Let $(E_\alpha,\tau_\alpha,g_\alpha)$ be a family of bornological (locally convex) topological vector spaces $(E_\alpha,\tau_\alpha)$, where a LCTVS $E$ is said to be *bornological* if every circled, bounded subset $A\subset E$ that absorbs every bounded set is a neighborhood of zero (i.e. has nonempty interior), and where $g_\alpha:E_\alpha\to E$ induces an inductive LCTVS structure on $(E,\tau)$.

Then in Shaefer's book *Topological Vector Spaces*, section II.8.2, we are told that $E$ must be bornological. However, I am slightly confused about a detail of the proof.

Let $A$ be a convex, circled subset of $E$ absorbing all bounded sets. If $B_\alpha$ is bounded in $(E_\alpha,\tau_\alpha)$ then $g_\alpha(B_\alpha)$ is bounded in $E$, then $A$ absorbs $g_\alpha(B_\alpha)$, whence $g_\alpha^{-1}(A)$ absorbs $B_\alpha$, and so $g_\alpha^{-1}(A)$ contains a neighborhood of $0$ in $E_\alpha$. Since this holds for all $\alpha$, then $A$ contains a neighborhood of $0$ in $E$.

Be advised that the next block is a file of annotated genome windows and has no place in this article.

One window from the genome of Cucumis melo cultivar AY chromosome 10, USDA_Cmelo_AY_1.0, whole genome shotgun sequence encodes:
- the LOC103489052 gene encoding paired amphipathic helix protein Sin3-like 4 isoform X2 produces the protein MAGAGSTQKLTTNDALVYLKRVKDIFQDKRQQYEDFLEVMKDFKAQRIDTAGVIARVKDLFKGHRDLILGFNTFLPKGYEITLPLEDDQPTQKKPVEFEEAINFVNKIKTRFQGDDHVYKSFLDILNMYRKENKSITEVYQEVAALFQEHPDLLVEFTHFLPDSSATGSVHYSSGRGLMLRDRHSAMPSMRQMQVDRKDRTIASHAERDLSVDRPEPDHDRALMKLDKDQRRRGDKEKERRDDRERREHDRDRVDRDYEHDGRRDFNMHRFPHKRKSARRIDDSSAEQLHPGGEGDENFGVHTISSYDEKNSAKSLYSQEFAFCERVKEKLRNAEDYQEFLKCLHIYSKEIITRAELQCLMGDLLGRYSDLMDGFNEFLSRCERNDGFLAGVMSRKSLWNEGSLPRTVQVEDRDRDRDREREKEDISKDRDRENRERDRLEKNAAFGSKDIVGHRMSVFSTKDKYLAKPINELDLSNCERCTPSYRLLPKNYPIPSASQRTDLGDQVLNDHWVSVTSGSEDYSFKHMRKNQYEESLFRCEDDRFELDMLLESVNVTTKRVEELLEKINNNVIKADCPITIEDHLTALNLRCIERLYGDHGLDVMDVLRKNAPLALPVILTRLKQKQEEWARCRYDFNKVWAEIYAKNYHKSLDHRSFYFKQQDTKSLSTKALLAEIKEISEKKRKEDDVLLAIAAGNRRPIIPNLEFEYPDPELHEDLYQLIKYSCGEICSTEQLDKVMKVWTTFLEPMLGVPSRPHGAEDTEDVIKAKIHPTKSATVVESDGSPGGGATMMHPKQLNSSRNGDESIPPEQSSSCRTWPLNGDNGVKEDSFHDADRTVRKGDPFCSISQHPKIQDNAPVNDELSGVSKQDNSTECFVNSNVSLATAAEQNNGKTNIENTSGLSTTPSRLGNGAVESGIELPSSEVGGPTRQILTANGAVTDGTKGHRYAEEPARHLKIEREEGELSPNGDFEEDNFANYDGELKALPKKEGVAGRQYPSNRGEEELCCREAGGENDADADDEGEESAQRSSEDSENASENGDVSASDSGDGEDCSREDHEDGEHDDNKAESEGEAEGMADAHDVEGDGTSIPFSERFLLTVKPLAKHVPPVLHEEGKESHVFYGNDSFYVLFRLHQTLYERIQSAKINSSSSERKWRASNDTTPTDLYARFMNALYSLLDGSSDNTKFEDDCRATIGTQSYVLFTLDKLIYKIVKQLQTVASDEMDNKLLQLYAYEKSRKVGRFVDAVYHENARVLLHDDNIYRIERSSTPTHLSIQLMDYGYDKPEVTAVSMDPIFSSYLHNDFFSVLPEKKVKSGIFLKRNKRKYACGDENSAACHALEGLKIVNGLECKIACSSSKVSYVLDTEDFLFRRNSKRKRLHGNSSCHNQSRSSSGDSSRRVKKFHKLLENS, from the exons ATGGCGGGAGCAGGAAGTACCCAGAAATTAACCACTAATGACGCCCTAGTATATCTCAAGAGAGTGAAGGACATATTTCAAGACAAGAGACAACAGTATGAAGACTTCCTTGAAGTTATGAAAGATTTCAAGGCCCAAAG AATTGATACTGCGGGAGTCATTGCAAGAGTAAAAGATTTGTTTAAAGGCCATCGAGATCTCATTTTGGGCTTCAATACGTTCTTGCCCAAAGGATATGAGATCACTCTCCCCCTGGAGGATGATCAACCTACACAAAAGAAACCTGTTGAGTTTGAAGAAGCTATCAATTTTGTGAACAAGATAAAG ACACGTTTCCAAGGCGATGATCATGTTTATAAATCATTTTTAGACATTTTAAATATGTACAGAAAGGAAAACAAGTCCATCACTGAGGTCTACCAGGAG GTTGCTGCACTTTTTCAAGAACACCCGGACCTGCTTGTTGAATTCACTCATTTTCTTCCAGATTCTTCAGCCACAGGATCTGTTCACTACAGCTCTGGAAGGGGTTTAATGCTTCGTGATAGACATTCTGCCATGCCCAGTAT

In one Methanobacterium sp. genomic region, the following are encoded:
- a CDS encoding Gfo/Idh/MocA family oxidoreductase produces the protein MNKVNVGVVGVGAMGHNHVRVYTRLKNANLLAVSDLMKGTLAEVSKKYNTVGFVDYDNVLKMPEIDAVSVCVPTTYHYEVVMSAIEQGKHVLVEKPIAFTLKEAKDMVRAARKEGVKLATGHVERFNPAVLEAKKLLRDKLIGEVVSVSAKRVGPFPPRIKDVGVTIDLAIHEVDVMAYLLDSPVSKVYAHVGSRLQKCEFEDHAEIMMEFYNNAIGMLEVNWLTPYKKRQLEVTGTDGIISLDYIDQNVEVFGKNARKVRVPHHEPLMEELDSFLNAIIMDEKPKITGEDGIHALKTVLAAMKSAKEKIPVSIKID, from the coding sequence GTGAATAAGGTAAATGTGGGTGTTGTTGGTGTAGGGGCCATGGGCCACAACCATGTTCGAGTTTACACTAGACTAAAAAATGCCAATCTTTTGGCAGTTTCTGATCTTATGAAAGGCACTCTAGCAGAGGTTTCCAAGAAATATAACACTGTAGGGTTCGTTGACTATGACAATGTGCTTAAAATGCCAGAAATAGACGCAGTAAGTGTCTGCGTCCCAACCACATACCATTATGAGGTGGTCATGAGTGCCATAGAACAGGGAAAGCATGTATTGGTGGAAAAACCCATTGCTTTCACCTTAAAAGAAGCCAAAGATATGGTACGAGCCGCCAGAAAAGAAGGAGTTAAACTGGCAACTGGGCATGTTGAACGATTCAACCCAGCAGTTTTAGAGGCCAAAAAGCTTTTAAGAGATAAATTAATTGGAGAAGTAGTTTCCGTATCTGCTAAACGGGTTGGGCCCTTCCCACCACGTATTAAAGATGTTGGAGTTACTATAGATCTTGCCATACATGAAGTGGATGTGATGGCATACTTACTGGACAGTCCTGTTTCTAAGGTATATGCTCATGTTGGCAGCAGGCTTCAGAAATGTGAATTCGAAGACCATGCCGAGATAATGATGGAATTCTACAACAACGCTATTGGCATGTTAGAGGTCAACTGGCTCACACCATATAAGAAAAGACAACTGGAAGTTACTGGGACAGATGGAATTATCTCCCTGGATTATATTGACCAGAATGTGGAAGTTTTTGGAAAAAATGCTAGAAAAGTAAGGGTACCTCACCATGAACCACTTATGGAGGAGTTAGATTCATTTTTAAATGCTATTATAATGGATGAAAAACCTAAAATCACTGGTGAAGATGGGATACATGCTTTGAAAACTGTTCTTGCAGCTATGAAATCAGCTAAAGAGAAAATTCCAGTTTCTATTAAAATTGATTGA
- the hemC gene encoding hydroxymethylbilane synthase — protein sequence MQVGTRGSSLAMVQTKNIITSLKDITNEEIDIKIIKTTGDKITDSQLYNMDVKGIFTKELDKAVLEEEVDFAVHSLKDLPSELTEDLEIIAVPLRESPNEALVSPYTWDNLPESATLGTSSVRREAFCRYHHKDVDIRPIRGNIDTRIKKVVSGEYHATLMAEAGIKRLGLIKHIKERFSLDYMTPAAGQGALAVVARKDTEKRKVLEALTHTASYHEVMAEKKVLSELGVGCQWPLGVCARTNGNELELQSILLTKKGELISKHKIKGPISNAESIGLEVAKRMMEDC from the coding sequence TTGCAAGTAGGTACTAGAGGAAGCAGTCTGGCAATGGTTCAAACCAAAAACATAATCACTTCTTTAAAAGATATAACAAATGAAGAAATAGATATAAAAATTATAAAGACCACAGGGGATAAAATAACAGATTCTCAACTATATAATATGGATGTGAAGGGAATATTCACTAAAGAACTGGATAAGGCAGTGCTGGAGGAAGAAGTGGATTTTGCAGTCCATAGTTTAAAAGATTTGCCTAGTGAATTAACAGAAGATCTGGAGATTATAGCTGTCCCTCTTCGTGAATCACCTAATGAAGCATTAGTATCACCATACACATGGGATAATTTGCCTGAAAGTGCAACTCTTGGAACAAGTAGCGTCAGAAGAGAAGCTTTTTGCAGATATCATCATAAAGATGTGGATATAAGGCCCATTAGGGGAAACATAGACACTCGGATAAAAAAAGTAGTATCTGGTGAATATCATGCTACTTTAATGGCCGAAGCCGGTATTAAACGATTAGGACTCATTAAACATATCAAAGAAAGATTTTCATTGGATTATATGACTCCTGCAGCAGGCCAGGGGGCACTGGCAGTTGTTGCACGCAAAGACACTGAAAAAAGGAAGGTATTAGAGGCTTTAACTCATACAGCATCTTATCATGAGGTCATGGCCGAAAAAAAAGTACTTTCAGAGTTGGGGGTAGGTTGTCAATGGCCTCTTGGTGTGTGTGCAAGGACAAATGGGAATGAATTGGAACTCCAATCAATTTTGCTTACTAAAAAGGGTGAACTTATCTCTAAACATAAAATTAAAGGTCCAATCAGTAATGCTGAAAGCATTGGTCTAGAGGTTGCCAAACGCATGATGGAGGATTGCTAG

However, I'm very confused about the last step — the inductive limit property does not directly give us the existence of opens in $E$, it merely places a constraint on them. So how do we figure out that $A$ contains a neighborhood of $0$ in $E$?